I'm So Grateful For All the Things You Helped Me Do

I was awash in insomnia last night. I won't claim that it was due to Chilton's passing, although I'm sure that had something to do with it. Rather, I had a pretty crappy dream about a girl that I liked years ago (who didn't reciprocate), which had me out of bed by 4am. But maybe that's exactly what I was thinking about: Alex Chilton. Because Chilton's music always helped me to relate to relationships, spirituality, pop bliss and life.

My love for Big Star was a fairly slow progression. Sometimes those are the best. I remember finding separate copies of #1 Record and Radio City at a record store in central Jersey in 1995 or so. I was with my brother and he looked mildly jealous at my finds. No, they weren't original pressings, but I never really cared about that. They were Big Star records and they were headed for the turntable. I was always floored by "Feel," the first song on any Big Star record.

Girlfriend, what what are you doing?
You're driving me to ruin
The love that you've been stealing
Has given me the feeling
I feel like I'm dying
I'm never gonna live again
You just ain't been trying
It's getting very near the end

What a way to open up a damn record and a career. Horns, piano, lush harmonies. Man, so this is power pop! Follow that with the gorgeous "The Ballad of El Goodo" and only two songs in, this is a masterpiece. And the record just takes off from there. And who names a first record #1 Record? Big Star does. Chilton was apparently disgusted with the music business following his work with the Box Tops and this was a slap in the face to the biz. Following the Box Tops, which included a #1 hit with "The Letter," he went to Memphis and met Chris Bell. It was like Keith meeting Mick, Paul and John, Brad and Angelina. Wait, I really didn't sleep much.

Chris Bell left the band after the first record, dejected that it didn't reach a wider audience, or that's what I've read. The label had some distribution problems and a perfect, yes, perfect record, was barely heard. Chilton, Hummel and Stephens charged on and released the almost equally fantastic Radio City. Alright, it's pretty much just as good. Hummel then departed, and in 1992, Ryko finally released the phenomenal Third/Sister Lovers. I mean 15 or so years to release this jaw-dropper? What is wrong with this world? But maybe it's best. At least for the listeners. Because despite the name, Big Star never got big. Oh, their followers were devout and would spend hours on end praising them to anyone who would listen. "There wouldn't be Wilco or Teenage Fanclub or Barack Obama without Big Star!" you'd hear at bars. I mean, they/we were that committed to the band.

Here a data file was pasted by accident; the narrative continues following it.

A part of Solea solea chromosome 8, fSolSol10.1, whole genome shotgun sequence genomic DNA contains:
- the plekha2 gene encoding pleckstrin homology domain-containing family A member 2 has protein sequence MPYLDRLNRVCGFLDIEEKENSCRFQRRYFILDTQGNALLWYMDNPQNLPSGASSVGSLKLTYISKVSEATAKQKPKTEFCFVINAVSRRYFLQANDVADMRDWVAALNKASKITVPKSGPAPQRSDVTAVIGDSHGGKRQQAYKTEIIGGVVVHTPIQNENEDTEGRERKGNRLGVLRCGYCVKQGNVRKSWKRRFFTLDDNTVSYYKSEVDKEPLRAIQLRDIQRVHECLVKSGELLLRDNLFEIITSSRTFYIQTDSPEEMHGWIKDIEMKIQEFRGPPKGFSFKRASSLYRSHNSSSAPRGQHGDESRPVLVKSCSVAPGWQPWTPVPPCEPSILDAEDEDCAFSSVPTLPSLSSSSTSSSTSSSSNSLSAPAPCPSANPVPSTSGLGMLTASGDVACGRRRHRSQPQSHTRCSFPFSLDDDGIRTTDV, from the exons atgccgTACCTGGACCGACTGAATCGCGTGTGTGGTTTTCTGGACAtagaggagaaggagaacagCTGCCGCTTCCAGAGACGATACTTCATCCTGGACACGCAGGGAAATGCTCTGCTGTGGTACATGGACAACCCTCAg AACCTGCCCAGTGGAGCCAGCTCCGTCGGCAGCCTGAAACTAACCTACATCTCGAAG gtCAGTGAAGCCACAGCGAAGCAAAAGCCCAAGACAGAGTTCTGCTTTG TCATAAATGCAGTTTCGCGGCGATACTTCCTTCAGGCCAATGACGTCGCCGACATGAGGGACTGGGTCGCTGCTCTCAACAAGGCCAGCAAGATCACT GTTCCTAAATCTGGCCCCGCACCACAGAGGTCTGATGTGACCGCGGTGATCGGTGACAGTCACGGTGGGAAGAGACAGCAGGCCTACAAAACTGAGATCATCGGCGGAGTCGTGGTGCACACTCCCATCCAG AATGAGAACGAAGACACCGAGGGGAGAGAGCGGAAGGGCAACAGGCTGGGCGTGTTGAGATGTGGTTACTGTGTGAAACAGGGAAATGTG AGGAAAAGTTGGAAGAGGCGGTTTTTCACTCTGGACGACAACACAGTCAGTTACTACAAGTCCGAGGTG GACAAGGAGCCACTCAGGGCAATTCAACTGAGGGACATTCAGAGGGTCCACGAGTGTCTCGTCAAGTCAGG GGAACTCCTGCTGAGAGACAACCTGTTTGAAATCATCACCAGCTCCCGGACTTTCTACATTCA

Of all the bands I love and never, ever shut up about, I don't think I can think of one that touches me on a spiritual level in the way that Big Star does. A self-labeled agnostic, Big Star may be one of the main reasons why I'm agnostic and not atheist. "Blue Moon," "Jesus Christ," "Thank You Friends," "I'm in Love with a Girl," "Watch the Sunrise" and the list goes on. These songs have such a transcendent beauty that it's almost impossible to not believe. In something.

I remember arriving at my first South By Southwest in 1999 and meeting my new buddy Jason at the airport. He was (and remains) a Big Star fanatic. One night while at the now-defunct Liberty Lunch, Jason was wearing a Big Star t-shirt. Just the cover of #1 Record. God I wanted that t-shirt. I spoke to him last night and 11 years later (and the shirt was fairly worn back then), he's still got it.

My hope is that somewhere out there Alex Chilton, Chris Bell and Jim Dickinson are looking down on the mark they left and sharing a smile.


OnlyAVision said...

"I remember arriving at my first South By Southwest in 1999"
Wha? MTV actually let you have a day off?! ;)